CCI06282012_00084When most people think of the barracks, they think of a military facility, but not so my mother’s family. For all of their childhood, the barracks meant the bedroom. No, it isn’t because that is what they called the bedroom, because, they didn’t call the bedroom that. While visiting with my aunts, Sandy Pattan and Bonnie McDaniels, and cousins Susie Young, Shannon Limmer, and Jamie Patsie, after my mother passed away a week ago, we got on the subject of precious memories…which naturally took us to my grandpa and grandma, George and Hattie Byer’s house in North Casper, where they lived for many years right next door to his mother, my great grandma, Edna Byer. The two houses were very similar, but my grandparents house had an extra, very long bedroom attached to the back of the house. Grandma and Grandpa’s room was in from of that back bedroom, and there was another room where the two boys slept, but the girls all shared that huge back bedroom.

We always loved to go play back there, because it was a long room with lots of beds, and it just seemed very interesting to all the grandkids. I suppose that to the aunts and uncles, it was just normal, be we had really never seen anything like it. We began to talk about what spending the night in that back bedroom was like. There was no heat in that back room, so at night grandpa would heat rocks in the cook stove, and wrap them in a towel. Once the girls were tucked into bed, under a mountain of blankets, grandpa would come in and stick those towel wrapped rocks under the blankets at their feet. What a wonderful thing those rocks were. Aunt Bonnie tells me that they would immediately put their feet on those rocks, and before long, they would be all warm and cozy for the night. In the absence of heat, the blankets and the rocks did the job of keeping them warm quite well.

For us grandkids, the best way to play in that room in the winter cold, was to keep moving. I don’t think my aunts spent much time in there other than sleeping, because it was just too cold in winter. The main living room and kitchen were heated by the cook stove, and I’m here to tell you that those rooms were very warm…a fact that was just fine with me, since I have a tendency to get cold. Nevertheless, after some time in the main part of the house, the cooler bedroom could come as a nice change, until you got cold, then you went back out to the main rooms to warm up.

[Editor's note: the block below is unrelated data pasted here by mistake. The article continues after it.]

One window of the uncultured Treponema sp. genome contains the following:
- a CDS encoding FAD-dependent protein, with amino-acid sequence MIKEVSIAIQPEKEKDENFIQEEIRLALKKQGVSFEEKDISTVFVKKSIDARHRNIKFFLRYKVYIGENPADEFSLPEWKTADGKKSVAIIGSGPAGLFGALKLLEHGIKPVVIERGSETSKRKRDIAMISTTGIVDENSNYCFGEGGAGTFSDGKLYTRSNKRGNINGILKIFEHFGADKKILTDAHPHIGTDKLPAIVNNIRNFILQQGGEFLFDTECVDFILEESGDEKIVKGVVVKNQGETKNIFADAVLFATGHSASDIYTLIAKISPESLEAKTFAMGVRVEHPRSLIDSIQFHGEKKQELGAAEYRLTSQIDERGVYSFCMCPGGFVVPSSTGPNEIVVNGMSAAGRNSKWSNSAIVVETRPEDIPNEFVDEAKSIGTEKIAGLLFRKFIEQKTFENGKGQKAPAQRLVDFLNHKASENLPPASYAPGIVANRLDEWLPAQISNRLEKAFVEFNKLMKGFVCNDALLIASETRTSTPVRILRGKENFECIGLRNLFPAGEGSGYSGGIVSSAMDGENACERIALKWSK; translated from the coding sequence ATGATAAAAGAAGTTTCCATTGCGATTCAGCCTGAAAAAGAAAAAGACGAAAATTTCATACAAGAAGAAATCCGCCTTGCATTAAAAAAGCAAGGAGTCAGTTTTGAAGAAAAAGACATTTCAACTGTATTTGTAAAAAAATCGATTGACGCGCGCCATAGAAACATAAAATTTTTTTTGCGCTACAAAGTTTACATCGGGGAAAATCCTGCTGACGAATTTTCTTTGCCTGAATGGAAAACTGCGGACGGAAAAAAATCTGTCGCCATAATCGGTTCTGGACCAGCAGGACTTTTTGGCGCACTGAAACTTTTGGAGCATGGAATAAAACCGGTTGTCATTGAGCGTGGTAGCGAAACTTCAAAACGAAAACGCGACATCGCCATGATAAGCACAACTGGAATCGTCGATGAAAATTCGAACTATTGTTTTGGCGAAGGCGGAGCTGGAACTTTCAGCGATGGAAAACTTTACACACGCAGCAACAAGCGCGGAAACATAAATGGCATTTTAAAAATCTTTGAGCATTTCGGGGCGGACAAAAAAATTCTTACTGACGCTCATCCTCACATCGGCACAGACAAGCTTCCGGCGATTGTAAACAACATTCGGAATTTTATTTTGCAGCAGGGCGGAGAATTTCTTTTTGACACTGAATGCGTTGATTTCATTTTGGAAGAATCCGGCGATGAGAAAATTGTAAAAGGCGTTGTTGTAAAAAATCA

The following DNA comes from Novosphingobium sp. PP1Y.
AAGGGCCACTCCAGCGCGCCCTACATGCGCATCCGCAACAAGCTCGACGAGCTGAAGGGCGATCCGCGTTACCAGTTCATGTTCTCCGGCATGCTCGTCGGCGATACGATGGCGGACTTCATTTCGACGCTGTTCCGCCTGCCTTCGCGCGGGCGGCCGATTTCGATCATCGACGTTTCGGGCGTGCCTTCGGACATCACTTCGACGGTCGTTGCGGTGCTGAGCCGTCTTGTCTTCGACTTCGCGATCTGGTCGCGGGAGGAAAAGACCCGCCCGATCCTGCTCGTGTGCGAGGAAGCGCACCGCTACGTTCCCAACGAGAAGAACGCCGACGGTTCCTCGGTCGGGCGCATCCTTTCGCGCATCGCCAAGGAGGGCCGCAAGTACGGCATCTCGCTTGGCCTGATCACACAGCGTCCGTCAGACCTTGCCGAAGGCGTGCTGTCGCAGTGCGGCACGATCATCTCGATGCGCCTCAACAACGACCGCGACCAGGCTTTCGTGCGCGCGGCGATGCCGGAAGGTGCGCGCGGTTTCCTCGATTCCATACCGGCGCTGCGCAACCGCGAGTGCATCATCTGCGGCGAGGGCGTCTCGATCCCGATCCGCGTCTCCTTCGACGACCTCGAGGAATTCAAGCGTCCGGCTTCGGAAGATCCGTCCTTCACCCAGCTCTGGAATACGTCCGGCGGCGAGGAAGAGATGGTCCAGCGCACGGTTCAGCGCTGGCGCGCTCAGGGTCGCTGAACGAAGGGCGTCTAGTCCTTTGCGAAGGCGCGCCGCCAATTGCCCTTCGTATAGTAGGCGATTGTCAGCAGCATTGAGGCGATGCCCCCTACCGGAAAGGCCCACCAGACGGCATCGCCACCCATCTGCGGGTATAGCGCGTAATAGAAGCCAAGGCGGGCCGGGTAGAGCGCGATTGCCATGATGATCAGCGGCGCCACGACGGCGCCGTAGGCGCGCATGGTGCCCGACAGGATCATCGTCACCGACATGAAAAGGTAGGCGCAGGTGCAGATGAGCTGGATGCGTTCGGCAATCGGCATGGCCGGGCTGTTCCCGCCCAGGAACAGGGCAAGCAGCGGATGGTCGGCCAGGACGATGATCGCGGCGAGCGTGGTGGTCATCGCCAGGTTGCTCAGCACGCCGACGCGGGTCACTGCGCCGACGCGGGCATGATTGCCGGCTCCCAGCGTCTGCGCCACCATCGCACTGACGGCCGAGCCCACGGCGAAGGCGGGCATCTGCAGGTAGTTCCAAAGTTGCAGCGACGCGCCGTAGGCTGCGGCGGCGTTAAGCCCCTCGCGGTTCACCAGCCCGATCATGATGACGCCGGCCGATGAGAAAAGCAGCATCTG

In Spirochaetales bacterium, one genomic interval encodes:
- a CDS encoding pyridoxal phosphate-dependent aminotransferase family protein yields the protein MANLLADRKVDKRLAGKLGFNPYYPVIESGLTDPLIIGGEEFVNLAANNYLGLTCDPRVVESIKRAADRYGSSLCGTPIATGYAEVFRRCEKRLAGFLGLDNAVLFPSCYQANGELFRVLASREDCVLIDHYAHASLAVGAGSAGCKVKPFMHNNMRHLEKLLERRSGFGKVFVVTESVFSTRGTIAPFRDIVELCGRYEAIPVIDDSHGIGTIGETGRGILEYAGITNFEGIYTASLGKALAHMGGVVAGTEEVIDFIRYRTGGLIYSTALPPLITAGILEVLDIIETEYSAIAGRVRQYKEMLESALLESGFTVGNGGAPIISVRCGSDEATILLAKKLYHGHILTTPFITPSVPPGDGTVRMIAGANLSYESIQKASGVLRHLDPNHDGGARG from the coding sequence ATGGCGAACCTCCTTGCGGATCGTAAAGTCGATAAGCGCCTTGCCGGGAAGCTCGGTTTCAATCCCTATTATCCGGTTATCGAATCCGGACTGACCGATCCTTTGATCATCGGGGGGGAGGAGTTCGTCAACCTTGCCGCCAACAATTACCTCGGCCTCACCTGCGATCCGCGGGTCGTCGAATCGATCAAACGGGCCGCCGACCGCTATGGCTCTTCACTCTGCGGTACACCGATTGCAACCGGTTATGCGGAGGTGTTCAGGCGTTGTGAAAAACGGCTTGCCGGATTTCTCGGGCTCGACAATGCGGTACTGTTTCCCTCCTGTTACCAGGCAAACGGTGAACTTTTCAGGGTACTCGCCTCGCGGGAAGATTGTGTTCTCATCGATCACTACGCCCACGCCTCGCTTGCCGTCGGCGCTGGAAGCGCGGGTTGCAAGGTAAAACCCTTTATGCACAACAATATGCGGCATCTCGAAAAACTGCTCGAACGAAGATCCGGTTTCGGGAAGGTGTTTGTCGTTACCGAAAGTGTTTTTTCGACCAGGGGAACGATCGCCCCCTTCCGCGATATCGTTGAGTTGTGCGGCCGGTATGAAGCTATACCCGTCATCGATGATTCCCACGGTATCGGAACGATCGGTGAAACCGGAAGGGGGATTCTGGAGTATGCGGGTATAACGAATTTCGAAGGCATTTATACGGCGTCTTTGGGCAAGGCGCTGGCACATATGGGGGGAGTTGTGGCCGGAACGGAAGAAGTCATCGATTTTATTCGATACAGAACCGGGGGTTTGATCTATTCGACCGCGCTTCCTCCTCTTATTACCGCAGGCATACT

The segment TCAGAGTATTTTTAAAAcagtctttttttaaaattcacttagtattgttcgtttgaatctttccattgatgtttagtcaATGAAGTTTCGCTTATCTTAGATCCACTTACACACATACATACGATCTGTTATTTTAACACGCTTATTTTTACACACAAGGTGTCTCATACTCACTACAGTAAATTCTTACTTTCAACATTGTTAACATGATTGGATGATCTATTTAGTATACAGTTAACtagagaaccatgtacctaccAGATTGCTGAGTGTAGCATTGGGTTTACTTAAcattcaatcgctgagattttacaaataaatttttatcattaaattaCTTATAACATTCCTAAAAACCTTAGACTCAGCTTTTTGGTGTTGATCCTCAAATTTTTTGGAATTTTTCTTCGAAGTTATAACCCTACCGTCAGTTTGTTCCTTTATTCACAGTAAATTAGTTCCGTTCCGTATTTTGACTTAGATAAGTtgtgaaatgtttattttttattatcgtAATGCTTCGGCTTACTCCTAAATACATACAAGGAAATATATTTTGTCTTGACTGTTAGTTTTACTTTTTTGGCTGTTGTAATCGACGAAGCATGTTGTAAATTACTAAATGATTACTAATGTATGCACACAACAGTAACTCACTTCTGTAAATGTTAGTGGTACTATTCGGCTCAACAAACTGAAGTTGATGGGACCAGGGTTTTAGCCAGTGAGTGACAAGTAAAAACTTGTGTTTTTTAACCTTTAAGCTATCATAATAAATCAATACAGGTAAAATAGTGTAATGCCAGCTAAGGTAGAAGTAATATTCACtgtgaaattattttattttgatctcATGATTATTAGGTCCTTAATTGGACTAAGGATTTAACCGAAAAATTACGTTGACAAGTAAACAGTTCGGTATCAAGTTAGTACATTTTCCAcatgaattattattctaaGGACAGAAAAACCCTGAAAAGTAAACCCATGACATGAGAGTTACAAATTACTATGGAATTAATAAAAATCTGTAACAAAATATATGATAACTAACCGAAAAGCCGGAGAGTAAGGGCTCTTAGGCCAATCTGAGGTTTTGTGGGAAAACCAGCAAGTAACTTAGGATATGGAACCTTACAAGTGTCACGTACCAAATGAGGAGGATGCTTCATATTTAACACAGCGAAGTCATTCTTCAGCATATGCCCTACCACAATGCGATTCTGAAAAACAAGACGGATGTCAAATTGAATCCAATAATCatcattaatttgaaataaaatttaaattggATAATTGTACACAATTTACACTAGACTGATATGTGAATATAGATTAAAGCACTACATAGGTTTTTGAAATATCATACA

I had always wondered about the house with the long bedroom, and how it came to be…but no longer. As we were talking about those old days, my Aunt Sandy cleared that question right up. It turns out that both houses, Great Grandma’s and my grandparents, were originally old barracks from the air force base that used to be CCI06282012_00059_editeddlocated in Casper. I don’t know for sure when they became the two houses, but that is what happened. My grandparents’ house had the added barracks to it, making up the big back bedroom where so many childhood memories for my mom, aunts, uncles, and many of the grandchildren, were built. In those days, times were tough, and people had to make do with what they had. In my opinion, the barracks and the houses attached to them, were more than just a way to make do. They are the houses I remember fondly from my own childhood years. We used to love going to visit Grandma and Grandpa. The house was always cozy, and my grandparents always pleased to see us. I get a warm cozy feeling just thinking about those visits.

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